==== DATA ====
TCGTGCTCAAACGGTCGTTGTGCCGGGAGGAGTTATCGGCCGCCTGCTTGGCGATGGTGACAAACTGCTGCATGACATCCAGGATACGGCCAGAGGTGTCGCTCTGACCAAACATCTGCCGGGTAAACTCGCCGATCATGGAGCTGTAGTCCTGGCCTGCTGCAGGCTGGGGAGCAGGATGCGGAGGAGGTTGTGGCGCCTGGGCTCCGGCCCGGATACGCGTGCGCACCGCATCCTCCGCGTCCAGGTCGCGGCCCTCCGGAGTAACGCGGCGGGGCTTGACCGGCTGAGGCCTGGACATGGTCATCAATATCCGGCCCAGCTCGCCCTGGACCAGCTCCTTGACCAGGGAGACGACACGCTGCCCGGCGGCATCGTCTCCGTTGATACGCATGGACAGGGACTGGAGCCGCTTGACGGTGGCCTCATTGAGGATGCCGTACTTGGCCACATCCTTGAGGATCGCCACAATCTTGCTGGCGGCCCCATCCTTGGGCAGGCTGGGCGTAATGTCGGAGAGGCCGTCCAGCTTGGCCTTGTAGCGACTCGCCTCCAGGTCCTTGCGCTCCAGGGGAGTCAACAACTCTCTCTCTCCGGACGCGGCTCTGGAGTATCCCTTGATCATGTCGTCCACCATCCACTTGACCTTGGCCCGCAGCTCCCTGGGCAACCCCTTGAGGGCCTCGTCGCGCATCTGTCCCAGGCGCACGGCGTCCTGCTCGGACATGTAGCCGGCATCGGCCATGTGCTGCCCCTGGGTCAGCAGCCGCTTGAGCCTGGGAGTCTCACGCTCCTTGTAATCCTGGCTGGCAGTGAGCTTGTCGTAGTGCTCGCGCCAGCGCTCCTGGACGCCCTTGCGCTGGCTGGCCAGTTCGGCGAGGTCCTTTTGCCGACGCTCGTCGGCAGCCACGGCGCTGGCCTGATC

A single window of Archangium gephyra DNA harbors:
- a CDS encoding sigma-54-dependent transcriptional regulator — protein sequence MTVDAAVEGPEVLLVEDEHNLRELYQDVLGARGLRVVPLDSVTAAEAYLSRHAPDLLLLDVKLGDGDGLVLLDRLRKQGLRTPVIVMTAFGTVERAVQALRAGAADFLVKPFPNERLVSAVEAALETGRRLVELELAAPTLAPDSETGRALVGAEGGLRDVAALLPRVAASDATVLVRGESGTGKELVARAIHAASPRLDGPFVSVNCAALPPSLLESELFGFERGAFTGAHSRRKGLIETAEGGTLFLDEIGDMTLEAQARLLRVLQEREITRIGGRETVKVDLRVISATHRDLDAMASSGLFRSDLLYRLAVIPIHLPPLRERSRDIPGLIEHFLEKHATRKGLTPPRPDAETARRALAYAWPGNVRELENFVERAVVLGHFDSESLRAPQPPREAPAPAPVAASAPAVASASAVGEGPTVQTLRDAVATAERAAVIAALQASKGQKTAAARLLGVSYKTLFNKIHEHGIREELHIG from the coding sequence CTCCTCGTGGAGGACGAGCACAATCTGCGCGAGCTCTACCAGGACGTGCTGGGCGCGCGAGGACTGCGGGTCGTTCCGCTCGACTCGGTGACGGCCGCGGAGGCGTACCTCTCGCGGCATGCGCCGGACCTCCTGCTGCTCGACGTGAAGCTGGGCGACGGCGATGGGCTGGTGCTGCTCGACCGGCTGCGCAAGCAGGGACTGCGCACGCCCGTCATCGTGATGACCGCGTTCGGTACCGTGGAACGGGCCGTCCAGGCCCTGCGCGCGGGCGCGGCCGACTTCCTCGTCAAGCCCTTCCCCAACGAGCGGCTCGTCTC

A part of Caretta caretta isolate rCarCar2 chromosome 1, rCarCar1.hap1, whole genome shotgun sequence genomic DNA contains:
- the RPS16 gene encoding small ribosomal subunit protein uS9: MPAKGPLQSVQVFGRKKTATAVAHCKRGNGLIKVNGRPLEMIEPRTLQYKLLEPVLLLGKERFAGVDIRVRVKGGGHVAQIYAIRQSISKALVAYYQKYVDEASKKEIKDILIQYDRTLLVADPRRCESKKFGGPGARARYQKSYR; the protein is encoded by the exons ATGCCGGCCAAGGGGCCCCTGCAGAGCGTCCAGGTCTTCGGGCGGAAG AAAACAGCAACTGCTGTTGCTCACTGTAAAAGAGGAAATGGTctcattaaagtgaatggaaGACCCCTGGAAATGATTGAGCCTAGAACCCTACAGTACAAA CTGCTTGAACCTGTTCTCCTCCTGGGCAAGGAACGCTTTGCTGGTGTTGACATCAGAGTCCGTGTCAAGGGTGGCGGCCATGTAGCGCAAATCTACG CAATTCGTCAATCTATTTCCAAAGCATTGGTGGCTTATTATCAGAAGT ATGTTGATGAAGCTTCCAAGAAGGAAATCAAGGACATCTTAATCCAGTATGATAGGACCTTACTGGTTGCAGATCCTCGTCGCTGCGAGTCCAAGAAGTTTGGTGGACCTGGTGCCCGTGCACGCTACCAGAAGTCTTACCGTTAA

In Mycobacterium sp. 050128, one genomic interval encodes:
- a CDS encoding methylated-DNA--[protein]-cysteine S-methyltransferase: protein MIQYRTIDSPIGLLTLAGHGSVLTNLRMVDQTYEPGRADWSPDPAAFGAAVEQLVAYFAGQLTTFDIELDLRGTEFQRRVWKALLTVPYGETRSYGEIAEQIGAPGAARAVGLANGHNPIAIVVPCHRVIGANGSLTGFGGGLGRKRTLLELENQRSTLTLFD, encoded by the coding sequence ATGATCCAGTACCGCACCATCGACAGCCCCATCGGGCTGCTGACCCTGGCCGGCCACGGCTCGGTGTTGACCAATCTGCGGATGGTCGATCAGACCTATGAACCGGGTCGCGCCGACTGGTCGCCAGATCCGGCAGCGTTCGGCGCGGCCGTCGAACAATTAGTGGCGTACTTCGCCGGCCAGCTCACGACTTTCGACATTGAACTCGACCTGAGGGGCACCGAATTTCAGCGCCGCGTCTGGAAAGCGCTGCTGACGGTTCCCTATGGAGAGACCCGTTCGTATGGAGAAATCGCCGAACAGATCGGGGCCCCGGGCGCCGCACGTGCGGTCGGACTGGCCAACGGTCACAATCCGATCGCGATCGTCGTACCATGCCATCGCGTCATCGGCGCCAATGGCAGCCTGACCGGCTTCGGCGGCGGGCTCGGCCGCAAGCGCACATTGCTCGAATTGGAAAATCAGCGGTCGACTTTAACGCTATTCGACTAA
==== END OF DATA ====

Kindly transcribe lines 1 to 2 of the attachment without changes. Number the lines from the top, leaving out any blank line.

TCGTGCTCAAACGGTCGTTGTGCCGGGAGGAGTTATCGGCCGCCTGCTTGGCGATGGTGACAAACTGCTGCATGACATCCAGGATACGGCCAGAGGTGTCGCTCTGACCAAACATCTGCCGGGTAAACTCGCCGATCATGGAGCTGTAGTCCTGGCCTGCTGCAGGCTGGGGAGCAGGATGCGGAGGAGGTTGTGGCGCCTGGGCTCCGGCCCGGATACGCGTGCGCACCGCATCCTCCGCGTCCAGGTCGCGGCCCTCCGGAGTAACGCGGCGGGGCTTGACCGGCTGAGGCCTGGACATGGTCATCAATATCCGGCCCAGCTCGCCCTGGACCAGCTCCTTGACCAGGGAGACGACACGCTGCCCGGCGGCATCGTCTCCGTTGATACGCATGGACAGGGACTGGAGCCGCTTGACGGTGGCCTCATTGAGGATGCCGTACTTGGCCACATCCTTGAGGATCGCCACAATCTTGCTGGCGGCCCCATCCTTGGGCAGGCTGGGCGTAATGTCGGAGAGGCCGTCCAGCTTGGCCTTGTAGCGACTCGCCTCCAGGTCCTTGCGCTCCAGGGGAGTCAACAACTCTCTCTCTCCGGACGCGGCTCTGGAGTATCCCTTGATCATGTCGTCCACCATCCACTTGACCTTGGCCCGCAGCTCCCTGGGCAACCCCTTGAGGGCCTCGTCGCGCATCTGTCCCAGGCGCACGGCGTCCTGCTCGGACATGTAGCCGGCATCGGCCATGTGCTGCCCCTGGGTCAGCAGCCGCTTGAGCCTGGGAGTCTCACGCTCCTTGTAATCCTGGCTGGCAGTGAGCTTGTCGTAGTGCTCGCGCCAGCGCTCCTGGACGCCCTTGCGCTGGCTGGCCAGTTCGGCGAGGTCCTTTTGCCGACGCTCGTCGGCAGCCACGGCGCTGGCCTGATC

A single window of Archangium gephyra DNA harbors: